DEL REY OAKS >> The city of Del Rey Oaks took a definitive step Tuesday toward allowing a medical marijuana dispensary that would also be the first in Monterey County.
In a 4-1 vote following a study session, the city council agreed to pass the proposed project on to its planning commission.
The lone dissenter was vice mayor Kristin Clark.
“There’s a strong argument in favor of us taking a leadership role in Monterey County,” Del Rey Oaks Mayor Jerry Edelen said. “It could happen very quickly.”
The dispensary is proposed by Capitola hotelier Robert Blodgett for 800 Portola Dr., at Fremont Boulevard, across the street from a sign welcoming drivers to the city of Seaside.
Supporters have said the dispensary would be a godsend for patients who now have to drive or bus to Santa Cruz County to buy the drug.
“There has been a legitimate need for (medical marijuana) for certain ailments, like multiple sclerosis,” said Edelen. “I think we can control the negative so that it won’t be a negative.”
Asked what “the negative” might be, he said, “We all know that medical marijuana can be abused, with licensing by doctors who give it to everybody, to counterculture elements hanging around all day.”
But he said the planning commission’s public hearing scheduled for Oct. 8 will be “about the nuts and bolts,” to help the city iron out potential problems and weigh issues such as whether clients should be at least 18 or 21 years old.
A special ordinance must be passed to allow the dispensary to operate, and would include numerous provisions, Edelen said, including “not to walk around smoking marijuana on the streets.”
He said the city is interested in setting up a police substation inside the same building so “undesirable elements” will think twice about bringing trouble to the town of 1,662 residents. Blodgett has offered to buy the building and give police use of the substation for free.
Del Rey Oaks officials are studying a medical marijuana ordinance from Santa Rosa, a city Edelen says has had a good experience with its dispensary.
Robert Jacob, mayor of Sebastopol, spoke by telephone to the packed house at Tuesday’s study session, which was followed by the city council’s vote. Jacob is the founder of two medical marijuana dispensaries in Sebastopol and Santa Rosa, and may be the nation’s first mayor involved in the industry.
Edelen said most residents he’s heard from are in favor of the dispensary.
“Last night was the first time we had a full house spillover and it wasn’t about the dog park,” he said, referring to the most popular topic at City Council meetings.
Meanwhile, permission for another dispensary is being explored for Monterey by Pebble Beach businesswoman Valentia Piccinini, a patient who has multiple sclerosis, and her attorney Gavin Kogan of the Salinas firm L+G LLP.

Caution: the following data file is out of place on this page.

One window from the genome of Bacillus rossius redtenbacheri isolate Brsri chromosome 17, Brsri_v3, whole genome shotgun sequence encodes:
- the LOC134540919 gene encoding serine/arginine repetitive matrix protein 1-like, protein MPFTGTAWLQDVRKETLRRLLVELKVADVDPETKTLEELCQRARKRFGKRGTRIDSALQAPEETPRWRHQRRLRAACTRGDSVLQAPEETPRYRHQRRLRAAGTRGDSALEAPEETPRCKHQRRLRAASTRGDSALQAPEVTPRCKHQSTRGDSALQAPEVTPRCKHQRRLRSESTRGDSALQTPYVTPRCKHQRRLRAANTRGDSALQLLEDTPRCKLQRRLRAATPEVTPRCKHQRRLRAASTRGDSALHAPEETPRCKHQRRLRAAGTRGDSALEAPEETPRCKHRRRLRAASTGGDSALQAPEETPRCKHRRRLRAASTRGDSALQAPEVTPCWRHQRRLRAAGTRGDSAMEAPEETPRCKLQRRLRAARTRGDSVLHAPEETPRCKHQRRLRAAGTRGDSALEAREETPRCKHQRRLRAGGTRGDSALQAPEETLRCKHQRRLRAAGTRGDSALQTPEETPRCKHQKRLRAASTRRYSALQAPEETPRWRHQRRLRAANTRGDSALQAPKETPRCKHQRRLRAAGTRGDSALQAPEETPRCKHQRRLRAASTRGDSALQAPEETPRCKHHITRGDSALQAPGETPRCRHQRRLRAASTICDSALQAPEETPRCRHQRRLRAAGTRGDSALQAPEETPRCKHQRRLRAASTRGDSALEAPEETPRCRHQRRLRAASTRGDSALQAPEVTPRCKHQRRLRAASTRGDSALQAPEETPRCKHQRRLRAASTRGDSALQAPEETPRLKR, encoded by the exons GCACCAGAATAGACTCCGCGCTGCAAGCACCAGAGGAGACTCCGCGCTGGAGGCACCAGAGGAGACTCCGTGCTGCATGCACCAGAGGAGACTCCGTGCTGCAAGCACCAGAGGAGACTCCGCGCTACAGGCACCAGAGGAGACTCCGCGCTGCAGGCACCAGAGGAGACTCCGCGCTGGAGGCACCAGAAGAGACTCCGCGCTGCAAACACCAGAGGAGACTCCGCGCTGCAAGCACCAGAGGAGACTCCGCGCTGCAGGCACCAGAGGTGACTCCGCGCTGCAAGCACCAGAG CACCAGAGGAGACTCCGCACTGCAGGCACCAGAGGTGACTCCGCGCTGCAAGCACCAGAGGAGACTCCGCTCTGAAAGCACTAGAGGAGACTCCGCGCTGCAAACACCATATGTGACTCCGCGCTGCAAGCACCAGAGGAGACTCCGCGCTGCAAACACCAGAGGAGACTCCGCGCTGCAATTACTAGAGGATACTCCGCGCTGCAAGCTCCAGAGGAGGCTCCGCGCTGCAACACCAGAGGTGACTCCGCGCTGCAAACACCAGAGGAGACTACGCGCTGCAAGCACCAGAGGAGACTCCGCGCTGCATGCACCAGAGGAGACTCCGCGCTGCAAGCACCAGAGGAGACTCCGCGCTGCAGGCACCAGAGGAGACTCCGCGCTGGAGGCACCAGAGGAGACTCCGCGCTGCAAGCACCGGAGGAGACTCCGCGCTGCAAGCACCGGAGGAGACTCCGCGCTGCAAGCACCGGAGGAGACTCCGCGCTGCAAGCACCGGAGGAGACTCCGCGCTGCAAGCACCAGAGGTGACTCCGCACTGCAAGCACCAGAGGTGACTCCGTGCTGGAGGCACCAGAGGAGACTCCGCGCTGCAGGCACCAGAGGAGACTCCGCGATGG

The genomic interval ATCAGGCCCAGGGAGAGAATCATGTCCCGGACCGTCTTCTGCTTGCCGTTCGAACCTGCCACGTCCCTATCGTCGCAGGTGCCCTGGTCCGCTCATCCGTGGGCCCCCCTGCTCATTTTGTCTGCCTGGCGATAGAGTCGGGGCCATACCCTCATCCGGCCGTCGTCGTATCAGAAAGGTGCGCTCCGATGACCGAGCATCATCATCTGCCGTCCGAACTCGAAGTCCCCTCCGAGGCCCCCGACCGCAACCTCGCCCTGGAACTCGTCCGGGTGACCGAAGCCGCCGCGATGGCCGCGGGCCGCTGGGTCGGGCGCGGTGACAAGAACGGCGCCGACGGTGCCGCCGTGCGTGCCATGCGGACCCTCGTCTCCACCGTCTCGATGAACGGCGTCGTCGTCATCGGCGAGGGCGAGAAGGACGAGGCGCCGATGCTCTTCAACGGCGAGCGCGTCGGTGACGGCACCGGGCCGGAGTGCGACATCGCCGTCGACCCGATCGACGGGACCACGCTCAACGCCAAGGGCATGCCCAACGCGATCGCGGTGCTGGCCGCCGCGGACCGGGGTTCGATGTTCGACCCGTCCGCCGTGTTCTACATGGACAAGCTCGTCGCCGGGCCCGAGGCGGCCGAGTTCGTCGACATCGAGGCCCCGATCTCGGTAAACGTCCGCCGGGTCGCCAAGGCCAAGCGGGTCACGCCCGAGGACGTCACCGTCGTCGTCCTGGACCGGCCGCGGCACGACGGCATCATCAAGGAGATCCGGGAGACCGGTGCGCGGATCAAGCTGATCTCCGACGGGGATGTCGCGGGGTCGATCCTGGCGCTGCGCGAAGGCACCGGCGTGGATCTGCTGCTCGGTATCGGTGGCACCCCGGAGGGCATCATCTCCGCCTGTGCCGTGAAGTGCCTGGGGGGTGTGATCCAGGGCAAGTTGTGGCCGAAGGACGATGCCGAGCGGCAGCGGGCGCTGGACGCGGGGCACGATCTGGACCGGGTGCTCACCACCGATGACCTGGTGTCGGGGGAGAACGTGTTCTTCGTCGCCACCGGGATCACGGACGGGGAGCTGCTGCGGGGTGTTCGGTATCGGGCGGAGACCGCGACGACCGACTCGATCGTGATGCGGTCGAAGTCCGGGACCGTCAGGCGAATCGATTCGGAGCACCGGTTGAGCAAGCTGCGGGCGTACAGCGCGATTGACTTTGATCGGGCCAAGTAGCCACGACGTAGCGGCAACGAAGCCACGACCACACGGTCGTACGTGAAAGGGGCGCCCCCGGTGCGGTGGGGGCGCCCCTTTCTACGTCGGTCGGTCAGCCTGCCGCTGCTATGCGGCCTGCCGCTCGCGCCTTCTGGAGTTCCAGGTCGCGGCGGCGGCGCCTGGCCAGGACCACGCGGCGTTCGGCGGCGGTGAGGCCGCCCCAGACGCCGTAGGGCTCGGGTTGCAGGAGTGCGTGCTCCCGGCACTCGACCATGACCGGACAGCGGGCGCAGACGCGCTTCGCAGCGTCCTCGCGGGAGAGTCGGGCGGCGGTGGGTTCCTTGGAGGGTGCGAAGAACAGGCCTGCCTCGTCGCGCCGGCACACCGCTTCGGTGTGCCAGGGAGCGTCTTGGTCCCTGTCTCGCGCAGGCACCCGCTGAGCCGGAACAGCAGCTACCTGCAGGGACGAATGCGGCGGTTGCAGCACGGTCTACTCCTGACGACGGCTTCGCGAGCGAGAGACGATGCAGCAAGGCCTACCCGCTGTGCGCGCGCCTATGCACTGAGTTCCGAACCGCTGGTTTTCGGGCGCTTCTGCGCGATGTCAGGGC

Piccinini’s polished image helps offset the notion that dispensary clients are “undesirables in tattoos and dreads all up and down the street,” Kogan said. “Most people have never seen a dispensary. You’d be surprised, it’s everyday people.”
Kogan said no site has been selected for Monterey, but added the matter may come before that city’s council as soon as next month.
Kogan and Piccinini attended the Del Rey Oaks meeting “to support that city in its effort. This is going on communities all over the country now.”
Kogan said peoples’ fear about “the dregs of society” hanging out at dispensaries are unfounded.
“This industry is really clamoring for legitimacy,” he said. “When you want to be legitimate, you don’t flaunt the laws.”
He said it’s difficult to gauge how much local cities might make from sales tax garnered from the dispensaries, because the county likely has fewer than 6,000 residents with medical marijuana ID cards. Those cards are issued by the county health department under a state program.
But he said there are likely many more potential users who would sign up once the county gets its first dispensary.
The closest one now is in Aptos, he said.
But he said sales tax revenue is only part of the picture.
“All dispensaries make it part of their business plan to contribute to local charities, because they want to support them and be seen as part of the community,” he said.
He said the city’s decision will make life easier for the county’s current medical marijuana patients.
“What’s happening right now is there are deliveries within county limits, but they’re outside of city limits,” he said. “That’s what’s so exciting about Del Rey Oaks.
Julia Reynolds can be reached at 726-4365.
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